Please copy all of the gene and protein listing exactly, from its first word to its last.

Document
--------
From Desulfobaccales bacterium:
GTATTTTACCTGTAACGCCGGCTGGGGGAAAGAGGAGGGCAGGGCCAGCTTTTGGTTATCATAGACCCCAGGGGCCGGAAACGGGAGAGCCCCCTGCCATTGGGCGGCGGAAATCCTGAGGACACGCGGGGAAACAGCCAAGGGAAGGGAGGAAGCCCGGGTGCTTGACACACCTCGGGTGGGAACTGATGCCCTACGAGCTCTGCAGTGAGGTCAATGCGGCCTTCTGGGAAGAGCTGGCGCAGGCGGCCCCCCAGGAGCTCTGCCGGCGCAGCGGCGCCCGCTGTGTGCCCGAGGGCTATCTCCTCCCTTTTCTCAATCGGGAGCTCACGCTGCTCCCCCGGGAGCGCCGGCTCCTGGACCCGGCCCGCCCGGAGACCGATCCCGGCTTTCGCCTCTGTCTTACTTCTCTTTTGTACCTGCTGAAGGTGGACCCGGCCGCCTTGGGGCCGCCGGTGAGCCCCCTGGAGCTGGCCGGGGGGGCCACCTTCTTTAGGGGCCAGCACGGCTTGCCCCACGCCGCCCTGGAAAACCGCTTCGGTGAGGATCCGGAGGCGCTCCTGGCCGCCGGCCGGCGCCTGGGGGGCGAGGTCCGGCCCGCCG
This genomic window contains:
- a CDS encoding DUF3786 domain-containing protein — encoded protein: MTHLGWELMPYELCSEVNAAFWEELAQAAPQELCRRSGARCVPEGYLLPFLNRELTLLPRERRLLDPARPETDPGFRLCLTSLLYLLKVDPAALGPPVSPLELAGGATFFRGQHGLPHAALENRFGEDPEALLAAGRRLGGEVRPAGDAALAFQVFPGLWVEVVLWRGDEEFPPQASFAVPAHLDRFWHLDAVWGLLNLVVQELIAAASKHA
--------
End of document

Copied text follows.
From Desulfobaccales bacterium:
GTATTTTACCTGTAACGCCGGCTGGGGGAAAGAGGAGGGCAGGGCCAGCTTTTGGTTATCATAGACCCCAGGGGCCGGAAACGGGAGAGCCCCCTGCCATTGGGCGGCGGAAATCCTGAGGACACGCGGGGAAACAGCCAAGGGAAGGGAGGAAGCCCGGGTGCTTGACACACCTCGGGTGGGAACTGATGCCCTACGAGCTCTGCAGTGAGGTCAATGCGGCCTTCTGGGAAGAGCTGGCGCAGGCGGCCCCCCAGGAGCTCTGCCGGCGCAGCGGCGCCCGCTGTGTGCCCGAGGGCTATCTCCTCCCTTTTCTCAATCGGGAGCTCACGCTGCTCCCCCGGGAGCGCCGGCTCCTGGACCCGGCCCGCCCGGAGACCGATCCCGGCTTTCGCCTCTGTCTTACTTCTCTTTTGTACCTGCTGAAGGTGGACCCGGCCGCCTTGGGGCCGCCGGTGAGCCCCCTGGAGCTGGCCGGGGGGGCCACCTTCTTTAGGGGCCAGCACGGCTTGCCCCACGCCGCCCTGGAAAACCGCTTCGGTGAGGATCCGGAGGCGCTCCTGGCCGCCGGCCGGCGCCTGGGGGGCGAGGTCCGGCCCGCCG
This genomic window contains:
- a CDS encoding DUF3786 domain-containing protein — encoded protein: MTHLGWELMPYELCSEVNAAFWEELAQAAPQELCRRSGARCVPEGYLLPFLNRELTLLPRERRLLDPARPETDPGFRLCLTSLLYLLKVDPAALGPPVSPLELAGGATFFRGQHGLPHAALENRFGEDPEALLAAGRRLGGEVRPAGDAALAFQVFPGLWVEVVLWRGDEEFPPQASFAVPAHLDRFWHLDAVWGLLNLVVQELIAAASKHA